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Washington State Route 401

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State Route 401 marker

State Route 401
SR 401 is highlighted in red.
Route information
Defined by RCW 47.17.580
Maintained by WSDOT
Length: 12.13 mi[2] (19.52 km)
Existed: 1964[1] – present
Tourist
routes:
Lewis and Clark Trail Scenic Byway
Major junctions
South end: US 101 in Megler
North end: SR 4 in Naselle
Highway system
SR 397 I‑405

State Route 401 (SR 401) is a 12.13-mile (19.52 km) long state highway in Pacific County within the U.S. state of Washington. The highway originates at the north end of the Astoria–Megler Bridge west of Megler at an intersection with U.S. Route 101 (US 101). The roadway travels northeast, paralleling cliffs, the Columbia River and the South Fork of the Naselle River to Naselle, ending at SR 4. The road was designated Secondary State Highway 12B (SSH 12) between 1937 and 1964, when SR 401 was created to replace SSH 12B. The Astoria–Megler Bridge, completed in 1966, replaced a ferry east of the bridge, where the highway originally ended, and is known locally as Kingston Ferry Road. The roadway was extended west to the north end of the bridge, where it currently terminates. The former ferry terminal became the Dismal Nitch rest area, named after the Lewis and Clark Expedition's description of the place.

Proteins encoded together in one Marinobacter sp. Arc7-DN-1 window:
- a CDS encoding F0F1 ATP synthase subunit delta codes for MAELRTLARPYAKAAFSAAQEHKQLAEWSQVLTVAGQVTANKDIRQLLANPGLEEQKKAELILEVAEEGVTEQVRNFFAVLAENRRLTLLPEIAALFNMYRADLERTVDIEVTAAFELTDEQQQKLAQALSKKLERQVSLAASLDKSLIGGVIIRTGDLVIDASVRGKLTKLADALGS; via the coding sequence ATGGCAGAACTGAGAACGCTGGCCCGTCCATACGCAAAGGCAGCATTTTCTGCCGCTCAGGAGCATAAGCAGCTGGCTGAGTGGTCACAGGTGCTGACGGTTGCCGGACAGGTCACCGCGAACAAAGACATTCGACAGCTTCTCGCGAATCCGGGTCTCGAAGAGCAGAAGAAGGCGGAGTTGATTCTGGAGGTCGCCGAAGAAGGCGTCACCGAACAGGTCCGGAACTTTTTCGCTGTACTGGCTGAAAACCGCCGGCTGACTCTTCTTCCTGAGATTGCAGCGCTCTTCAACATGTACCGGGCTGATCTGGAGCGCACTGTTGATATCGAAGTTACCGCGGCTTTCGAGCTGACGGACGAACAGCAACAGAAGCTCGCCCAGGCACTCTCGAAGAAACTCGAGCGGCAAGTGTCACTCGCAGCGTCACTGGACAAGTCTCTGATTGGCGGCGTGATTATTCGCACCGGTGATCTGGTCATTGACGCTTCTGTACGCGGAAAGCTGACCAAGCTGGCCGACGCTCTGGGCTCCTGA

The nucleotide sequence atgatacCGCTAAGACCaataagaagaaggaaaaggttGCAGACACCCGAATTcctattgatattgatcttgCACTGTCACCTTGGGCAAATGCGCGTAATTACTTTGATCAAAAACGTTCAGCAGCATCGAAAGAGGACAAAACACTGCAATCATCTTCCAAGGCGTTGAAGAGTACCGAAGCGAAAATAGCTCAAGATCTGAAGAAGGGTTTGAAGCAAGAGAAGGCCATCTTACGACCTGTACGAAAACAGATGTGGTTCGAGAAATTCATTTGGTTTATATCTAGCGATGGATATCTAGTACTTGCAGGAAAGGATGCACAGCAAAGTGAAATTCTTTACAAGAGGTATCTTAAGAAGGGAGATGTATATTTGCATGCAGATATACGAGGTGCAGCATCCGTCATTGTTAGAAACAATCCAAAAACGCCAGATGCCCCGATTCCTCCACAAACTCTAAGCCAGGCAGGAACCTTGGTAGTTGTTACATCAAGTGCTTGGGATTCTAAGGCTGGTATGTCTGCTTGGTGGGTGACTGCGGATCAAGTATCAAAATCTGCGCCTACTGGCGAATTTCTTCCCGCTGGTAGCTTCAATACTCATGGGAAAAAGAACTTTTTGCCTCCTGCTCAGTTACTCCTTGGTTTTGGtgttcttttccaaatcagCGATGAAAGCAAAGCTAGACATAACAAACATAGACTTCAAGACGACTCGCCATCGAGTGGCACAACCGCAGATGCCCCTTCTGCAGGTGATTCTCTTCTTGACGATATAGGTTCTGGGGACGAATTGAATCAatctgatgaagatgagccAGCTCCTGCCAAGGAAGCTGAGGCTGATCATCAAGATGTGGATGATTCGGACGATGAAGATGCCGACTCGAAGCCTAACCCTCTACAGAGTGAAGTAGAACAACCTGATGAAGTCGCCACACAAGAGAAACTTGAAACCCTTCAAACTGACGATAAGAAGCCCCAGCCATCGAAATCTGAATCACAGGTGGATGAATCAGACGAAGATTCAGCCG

Route description[edit]

The southern terminus of SR 401 at U.S. Route 101 (US 101), located at the north end of the Astoria–Megler Bridge west of Megler.

SR 401 originates at an intersection with U.S. Route 101 (US 101) at the north end of the Astoria–Megler Bridge west of Megler and southeast of McGowan. Traveling northeast between cliffs and the Columbia River past the Dismal Nitch Safety rest area to Knappton,[2] the highway turns north along more cliffs and the South Fork of the Naselle River.[3] In Naselle, the South Fork merges with the Naselle River, which the roadway crosses over three times before terminating at SR 4.[4][5][6] The intersection with SR 4 is also the busiest segment of the road with an estimated daily average of 2,800 motorists,[7] which has been decreasing from 3,100 motorists in 2005.[8]

Start of US 101 in Washington.

History[edit]